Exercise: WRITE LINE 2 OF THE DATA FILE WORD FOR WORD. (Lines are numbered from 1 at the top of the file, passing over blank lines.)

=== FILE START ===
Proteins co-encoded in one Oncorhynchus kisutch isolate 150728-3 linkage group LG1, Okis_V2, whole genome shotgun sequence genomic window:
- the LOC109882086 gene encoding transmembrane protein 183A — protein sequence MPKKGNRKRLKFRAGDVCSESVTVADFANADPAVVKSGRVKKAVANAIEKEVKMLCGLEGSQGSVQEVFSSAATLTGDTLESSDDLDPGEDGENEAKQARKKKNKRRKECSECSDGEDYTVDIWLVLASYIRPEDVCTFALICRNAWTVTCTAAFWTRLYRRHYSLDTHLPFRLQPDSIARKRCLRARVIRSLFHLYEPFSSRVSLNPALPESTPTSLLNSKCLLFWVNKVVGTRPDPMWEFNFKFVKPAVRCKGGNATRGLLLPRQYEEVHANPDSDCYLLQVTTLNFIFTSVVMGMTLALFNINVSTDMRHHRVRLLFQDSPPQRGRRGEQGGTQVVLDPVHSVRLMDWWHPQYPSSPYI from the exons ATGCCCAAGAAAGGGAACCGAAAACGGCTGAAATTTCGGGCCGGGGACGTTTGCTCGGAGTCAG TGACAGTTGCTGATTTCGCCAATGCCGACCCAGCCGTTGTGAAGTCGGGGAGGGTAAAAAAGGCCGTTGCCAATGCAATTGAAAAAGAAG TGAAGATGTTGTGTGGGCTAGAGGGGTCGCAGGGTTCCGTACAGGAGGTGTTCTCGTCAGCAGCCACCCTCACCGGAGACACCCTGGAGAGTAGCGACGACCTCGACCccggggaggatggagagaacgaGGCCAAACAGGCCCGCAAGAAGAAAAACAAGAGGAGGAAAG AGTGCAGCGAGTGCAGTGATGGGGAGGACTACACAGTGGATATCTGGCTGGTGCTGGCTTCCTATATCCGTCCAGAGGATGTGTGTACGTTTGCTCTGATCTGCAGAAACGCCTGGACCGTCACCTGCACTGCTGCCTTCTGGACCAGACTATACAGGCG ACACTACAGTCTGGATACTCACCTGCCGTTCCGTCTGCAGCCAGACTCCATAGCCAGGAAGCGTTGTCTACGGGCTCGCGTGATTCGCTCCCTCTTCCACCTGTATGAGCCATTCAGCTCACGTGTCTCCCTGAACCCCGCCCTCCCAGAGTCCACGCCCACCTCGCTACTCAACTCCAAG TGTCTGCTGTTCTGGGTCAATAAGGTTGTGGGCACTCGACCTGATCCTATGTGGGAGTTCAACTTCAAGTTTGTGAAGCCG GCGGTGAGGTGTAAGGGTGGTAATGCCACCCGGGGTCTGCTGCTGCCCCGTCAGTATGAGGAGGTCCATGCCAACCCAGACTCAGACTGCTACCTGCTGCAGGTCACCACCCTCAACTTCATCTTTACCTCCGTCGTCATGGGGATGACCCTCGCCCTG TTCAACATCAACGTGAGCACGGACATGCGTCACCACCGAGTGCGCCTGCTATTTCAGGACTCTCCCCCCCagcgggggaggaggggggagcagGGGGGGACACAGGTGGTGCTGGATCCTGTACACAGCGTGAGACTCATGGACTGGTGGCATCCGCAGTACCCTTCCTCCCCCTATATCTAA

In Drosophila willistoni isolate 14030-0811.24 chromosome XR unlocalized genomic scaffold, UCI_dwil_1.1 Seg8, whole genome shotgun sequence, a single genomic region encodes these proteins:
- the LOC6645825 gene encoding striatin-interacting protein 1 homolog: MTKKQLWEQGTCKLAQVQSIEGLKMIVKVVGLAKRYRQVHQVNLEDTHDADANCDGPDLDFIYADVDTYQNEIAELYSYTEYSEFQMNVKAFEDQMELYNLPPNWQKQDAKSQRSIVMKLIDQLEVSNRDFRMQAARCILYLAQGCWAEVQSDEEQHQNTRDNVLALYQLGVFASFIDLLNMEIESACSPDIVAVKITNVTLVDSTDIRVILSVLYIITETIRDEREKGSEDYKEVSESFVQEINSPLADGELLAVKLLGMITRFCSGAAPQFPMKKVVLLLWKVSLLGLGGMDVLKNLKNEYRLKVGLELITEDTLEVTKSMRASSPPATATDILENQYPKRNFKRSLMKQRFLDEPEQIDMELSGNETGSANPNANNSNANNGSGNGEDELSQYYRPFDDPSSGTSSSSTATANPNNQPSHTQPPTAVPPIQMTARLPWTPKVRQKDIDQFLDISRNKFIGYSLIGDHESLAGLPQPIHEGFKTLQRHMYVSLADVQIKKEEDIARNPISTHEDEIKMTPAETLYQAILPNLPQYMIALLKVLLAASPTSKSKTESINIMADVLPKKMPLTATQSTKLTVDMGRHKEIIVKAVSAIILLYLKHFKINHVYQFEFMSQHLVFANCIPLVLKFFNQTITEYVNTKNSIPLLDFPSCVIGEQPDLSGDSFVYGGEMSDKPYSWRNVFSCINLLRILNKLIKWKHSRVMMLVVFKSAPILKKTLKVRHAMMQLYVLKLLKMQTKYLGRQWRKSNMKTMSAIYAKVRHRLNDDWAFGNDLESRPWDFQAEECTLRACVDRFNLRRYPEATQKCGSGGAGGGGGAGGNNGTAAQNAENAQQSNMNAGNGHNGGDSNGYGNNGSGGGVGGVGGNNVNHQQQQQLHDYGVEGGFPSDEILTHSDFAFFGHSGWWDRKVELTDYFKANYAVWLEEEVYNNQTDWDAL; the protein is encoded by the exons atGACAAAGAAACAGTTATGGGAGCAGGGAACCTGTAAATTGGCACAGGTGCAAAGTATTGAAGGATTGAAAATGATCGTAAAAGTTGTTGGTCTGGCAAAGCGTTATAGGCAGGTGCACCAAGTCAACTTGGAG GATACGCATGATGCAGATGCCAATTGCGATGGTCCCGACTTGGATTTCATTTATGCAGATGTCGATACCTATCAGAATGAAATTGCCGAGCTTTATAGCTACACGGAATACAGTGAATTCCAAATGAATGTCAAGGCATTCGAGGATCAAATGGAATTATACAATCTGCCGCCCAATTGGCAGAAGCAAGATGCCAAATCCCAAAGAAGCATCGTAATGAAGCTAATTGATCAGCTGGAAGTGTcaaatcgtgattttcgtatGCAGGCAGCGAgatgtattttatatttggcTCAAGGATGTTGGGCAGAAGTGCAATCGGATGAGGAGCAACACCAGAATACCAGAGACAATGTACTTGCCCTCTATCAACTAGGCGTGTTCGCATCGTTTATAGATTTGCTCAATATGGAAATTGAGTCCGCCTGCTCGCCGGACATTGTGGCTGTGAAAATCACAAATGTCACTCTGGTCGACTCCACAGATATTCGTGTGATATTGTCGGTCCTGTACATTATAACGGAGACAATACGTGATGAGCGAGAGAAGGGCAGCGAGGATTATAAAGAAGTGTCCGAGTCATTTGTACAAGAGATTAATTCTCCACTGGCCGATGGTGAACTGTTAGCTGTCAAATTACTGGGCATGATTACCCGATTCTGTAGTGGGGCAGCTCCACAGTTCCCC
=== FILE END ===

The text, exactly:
- the LOC109882086 gene encoding transmembrane protein 183A — protein sequence MPKKGNRKRLKFRAGDVCSESVTVADFANADPAVVKSGRVKKAVANAIEKEVKMLCGLEGSQGSVQEVFSSAATLTGDTLESSDDLDPGEDGENEAKQARKKKNKRRKECSECSDGEDYTVDIWLVLASYIRPEDVCTFALICRNAWTVTCTAAFWTRLYRRHYSLDTHLPFRLQPDSIARKRCLRARVIRSLFHLYEPFSSRVSLNPALPESTPTSLLNSKCLLFWVNKVVGTRPDPMWEFNFKFVKPAVRCKGGNATRGLLLPRQYEEVHANPDSDCYLLQVTTLNFIFTSVVMGMTLALFNINVSTDMRHHRVRLLFQDSPPQRGRRGEQGGTQVVLDPVHSVRLMDWWHPQYPSSPYI from the exons ATGCCCAAGAAAGGGAACCGAAAACGGCTGAAATTTCGGGCCGGGGACGTTTGCTCGGAGTCAG TGACAGTTGCTGATTTCGCCAATGCCGACCCAGCCGTTGTGAAGTCGGGGAGGGTAAAAAAGGCCGTTGCCAATGCAATTGAAAAAGAAG TGAAGATGTTGTGTGGGCTAGAGGGGTCGCAGGGTTCCGTACAGGAGGTGTTCTCGTCAGCAGCCACCCTCACCGGAGACACCCTGGAGAGTAGCGACGACCTCGACCccggggaggatggagagaacgaGGCCAAACAGGCCCGCAAGAAGAAAAACAAGAGGAGGAAAG AGTGCAGCGAGTGCAGTGATGGGGAGGACTACACAGTGGATATCTGGCTGGTGCTGGCTTCCTATATCCGTCCAGAGGATGTGTGTACGTTTGCTCTGATCTGCAGAAACGCCTGGACCGTCACCTGCACTGCTGCCTTCTGGACCAGACTATACAGGCG ACACTACAGTCTGGATACTCACCTGCCGTTCCGTCTGCAGCCAGACTCCATAGCCAGGAAGCGTTGTCTACGGGCTCGCGTGATTCGCTCCCTCTTCCACCTGTATGAGCCATTCAGCTCACGTGTCTCCCTGAACCCCGCCCTCCCAGAGTCCACGCCCACCTCGCTACTCAACTCCAAG TGTCTGCTGTTCTGGGTCAATAAGGTTGTGGGCACTCGACCTGATCCTATGTGGGAGTTCAACTTCAAGTTTGTGAAGCCG GCGGTGAGGTGTAAGGGTGGTAATGCCACCCGGGGTCTGCTGCTGCCCCGTCAGTATGAGGAGGTCCATGCCAACCCAGACTCAGACTGCTACCTGCTGCAGGTCACCACCCTCAACTTCATCTTTACCTCCGTCGTCATGGGGATGACCCTCGCCCTG TTCAACATCAACGTGAGCACGGACATGCGTCACCACCGAGTGCGCCTGCTATTTCAGGACTCTCCCCCCCagcgggggaggaggggggagcagGGGGGGACACAGGTGGTGCTGGATCCTGTACACAGCGTGAGACTCATGGACTGGTGGCATCCGCAGTACCCTTCCTCCCCCTATATCTAA